Frederick Forsyth worked as British secret agent during Nigerian-Biafran war

British bestselling author Frederick Forsyth has worked for the British intelligence service MI6 for more than twenty years. He admits this in an autobiography excerpt.

Forsyth rose to fame as a writer of political thrillers such as ‘The Day of the Jackall’, ‘The Odessa File’, and ‘The Dogs of War’. He sold more than 70 million books. But the author also led a double life as an informer and handyman for MI6, the British intelligence service abroad. He was active in Biafra (Nigeria Civil war), East Germany, Rhodesia (today’s Zimbabwe), and South Africa, among others.

“At the time, a lot of people volunteered to do business for our country. That was not so special,” explained the writer in an interview with Sky News in 2015.

Unfortunately, he was never paid for the jobs, but in return, some spies helped him with later books. His thrillers’ realistic content has long suspected that he knew more about intelligence work than the man in the street.

Forsyth tells of how he was approached in 1968 as a freelance writer covering the civil war in the Republic of Biafra, now Nigeria.

The British supported the federal army against the separatist Igbo. A member of MI6 who pretended to be “Ronnie” contacted him to become an informant.

“When I returned to the rainforest, he had one,” writes Forsyth in his memoirs entitled ‘The Outsider’. Forsyth continued to write articles, but at the same time sent items not open for publication to the intelligence agency. Among other things, he reported on the massive infant mortality in Biafra, which the British government has consistently denied.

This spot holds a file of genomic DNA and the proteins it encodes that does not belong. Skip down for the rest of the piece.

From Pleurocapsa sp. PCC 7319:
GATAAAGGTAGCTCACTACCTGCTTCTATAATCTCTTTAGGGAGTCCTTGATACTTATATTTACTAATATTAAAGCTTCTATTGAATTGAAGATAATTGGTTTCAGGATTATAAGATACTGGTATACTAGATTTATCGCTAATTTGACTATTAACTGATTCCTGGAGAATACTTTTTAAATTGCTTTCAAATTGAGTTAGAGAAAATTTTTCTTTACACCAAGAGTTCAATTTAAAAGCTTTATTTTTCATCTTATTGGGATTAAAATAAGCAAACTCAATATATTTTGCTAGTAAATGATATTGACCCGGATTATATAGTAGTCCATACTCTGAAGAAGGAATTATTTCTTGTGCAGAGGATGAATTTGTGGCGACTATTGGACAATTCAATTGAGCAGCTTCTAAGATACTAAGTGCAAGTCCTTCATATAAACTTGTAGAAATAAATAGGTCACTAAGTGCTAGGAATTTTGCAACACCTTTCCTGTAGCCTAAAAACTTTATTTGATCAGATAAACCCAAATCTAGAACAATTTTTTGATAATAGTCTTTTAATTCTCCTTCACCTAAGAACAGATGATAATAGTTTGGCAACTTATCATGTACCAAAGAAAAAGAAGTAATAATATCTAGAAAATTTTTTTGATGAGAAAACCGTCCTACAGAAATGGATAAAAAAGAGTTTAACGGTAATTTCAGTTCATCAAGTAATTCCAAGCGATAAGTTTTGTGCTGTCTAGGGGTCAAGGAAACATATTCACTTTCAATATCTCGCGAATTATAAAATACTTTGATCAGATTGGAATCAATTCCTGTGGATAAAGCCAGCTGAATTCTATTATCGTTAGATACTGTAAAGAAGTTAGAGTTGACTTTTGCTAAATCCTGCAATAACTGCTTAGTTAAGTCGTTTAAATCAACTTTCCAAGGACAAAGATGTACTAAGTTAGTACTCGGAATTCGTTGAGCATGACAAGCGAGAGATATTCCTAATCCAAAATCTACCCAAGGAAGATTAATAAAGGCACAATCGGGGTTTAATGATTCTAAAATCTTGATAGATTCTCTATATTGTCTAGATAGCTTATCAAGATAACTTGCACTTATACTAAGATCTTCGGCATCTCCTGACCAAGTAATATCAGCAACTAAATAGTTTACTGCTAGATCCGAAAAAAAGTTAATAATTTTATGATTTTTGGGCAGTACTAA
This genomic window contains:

“He was the RAF’s youngest pilot at the age of 19, barely escaped the wrath of an arms dealer in Hamburg, got strafed by a MiG during the Nigerian civil war, landed during a bloody coup in Guinea-Bissau (and was accused of helping fund a 1973 coup in Equatorial Guinea),” it sounds

The writer also explored a story about a mission for MI6 in communist East Germany. “Their proposal was simple. There was an informant there, a Russian colonel, who worked for us, and he had a package that we had to smuggle out of the country.” Forsyth says he drove to Dresden and received the package from the colonel in the toilets of the Albertinum Museum.

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